The introduction of DNS over HTTPS (DoH) in RFC 8484 has enabled tamper-resistant client-side queries of DNS records directly from a web application. This proposal describes a simple standard leveraging DoH to fetch TXT records (from traditional DNS service providers) which are used for discovering and verifying the association of a smart contract with a common DNS domain. This standard can be used as a straightforward technique to mitigate smart contract authorship spoofing and enhance the discoverability of smart contracts through standard web search mechanisms.


As mainstream businesses begin to adopt public blockchain and digital asset technologies more rapidly, there is a growing need for a discovery/search mechanism (compatible with conventional web technologies) of smart contracts associated with a known business domain as well as reasonable assurance that the smart contract does indeed belong to the business owner of the DNS domain. The relatively recent introduction and widespread support of DoH means it is possible to make direct, tamper-resistant queries of DNS records straight from a web application context and thus leverage a simple TXT record as a pointer to an on-chain smart contract. Prior to the introduction of DoH, web (and mobile) applications could not access DNS records directly; instead they would have to relay requests through a trusted, proprietary service provider who could easily manipulate response results.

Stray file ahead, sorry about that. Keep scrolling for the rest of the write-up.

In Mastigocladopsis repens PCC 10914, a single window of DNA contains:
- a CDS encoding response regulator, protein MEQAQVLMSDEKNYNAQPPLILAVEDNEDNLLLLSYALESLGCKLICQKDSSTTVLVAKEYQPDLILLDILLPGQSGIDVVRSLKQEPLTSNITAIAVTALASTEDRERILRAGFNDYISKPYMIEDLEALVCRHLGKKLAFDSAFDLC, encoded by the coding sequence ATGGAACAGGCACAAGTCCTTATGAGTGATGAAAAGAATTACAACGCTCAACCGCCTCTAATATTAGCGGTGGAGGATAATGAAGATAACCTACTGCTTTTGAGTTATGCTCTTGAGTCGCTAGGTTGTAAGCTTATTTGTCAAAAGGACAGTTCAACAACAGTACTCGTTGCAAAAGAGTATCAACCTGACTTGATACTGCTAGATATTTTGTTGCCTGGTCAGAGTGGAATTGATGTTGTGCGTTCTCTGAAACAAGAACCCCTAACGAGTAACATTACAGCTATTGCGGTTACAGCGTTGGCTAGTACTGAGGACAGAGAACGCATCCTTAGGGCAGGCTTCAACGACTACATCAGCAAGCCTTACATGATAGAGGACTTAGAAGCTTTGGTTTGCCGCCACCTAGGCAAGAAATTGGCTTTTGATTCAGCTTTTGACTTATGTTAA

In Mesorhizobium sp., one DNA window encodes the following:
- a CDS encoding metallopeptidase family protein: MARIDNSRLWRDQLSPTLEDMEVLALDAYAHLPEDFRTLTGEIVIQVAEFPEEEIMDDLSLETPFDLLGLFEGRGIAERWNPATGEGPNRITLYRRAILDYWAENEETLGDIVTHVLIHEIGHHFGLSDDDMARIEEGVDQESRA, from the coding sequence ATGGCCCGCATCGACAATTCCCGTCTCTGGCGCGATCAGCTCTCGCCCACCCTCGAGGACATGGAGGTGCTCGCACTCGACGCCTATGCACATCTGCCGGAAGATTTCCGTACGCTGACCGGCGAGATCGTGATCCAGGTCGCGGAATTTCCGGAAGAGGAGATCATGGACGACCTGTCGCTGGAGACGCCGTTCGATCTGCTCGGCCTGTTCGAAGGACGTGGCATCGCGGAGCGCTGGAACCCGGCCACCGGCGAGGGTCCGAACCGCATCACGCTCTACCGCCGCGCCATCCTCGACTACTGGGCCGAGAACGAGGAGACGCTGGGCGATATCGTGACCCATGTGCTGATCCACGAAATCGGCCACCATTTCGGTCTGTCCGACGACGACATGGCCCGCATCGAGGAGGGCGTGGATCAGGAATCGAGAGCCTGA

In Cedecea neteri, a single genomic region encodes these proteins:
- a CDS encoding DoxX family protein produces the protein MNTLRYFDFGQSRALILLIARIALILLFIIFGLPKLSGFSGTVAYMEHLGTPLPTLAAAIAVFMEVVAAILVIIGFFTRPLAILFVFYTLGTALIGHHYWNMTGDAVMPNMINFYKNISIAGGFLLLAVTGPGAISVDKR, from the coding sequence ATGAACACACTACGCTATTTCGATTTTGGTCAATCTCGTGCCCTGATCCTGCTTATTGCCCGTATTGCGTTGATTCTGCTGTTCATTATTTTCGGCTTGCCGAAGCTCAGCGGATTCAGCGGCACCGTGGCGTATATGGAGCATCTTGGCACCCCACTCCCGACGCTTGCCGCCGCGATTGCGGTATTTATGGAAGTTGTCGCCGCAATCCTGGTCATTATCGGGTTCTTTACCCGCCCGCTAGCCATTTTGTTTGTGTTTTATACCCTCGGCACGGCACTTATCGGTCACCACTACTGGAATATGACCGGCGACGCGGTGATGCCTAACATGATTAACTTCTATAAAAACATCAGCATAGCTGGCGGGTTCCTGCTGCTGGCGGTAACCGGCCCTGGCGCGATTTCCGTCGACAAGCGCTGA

According to Cloudflare, the two most common use cases of TXT records today are email spam prevention (via SPF, DKIM, and DMARC TXT records) and domain name ownership verification. The use case considered here for on-chain smart contract discovery and verification is essentially analogous.

A TXT pointer coupled with an appropriate smart contract interface (described in this proposal) yields a simple, yet flexible and robust mechanism for the client-side detection and reasonably secure verification of on-chain logic and digital assets associated with the owner of a domain name. For example, a stablecoin issuer might leverage this standard to provide a method for an end user or web-based end user client to ensure that the asset their wallet is interacting with is indeed the contract issued or controlled by the owner or administrator of a well known DNS domain.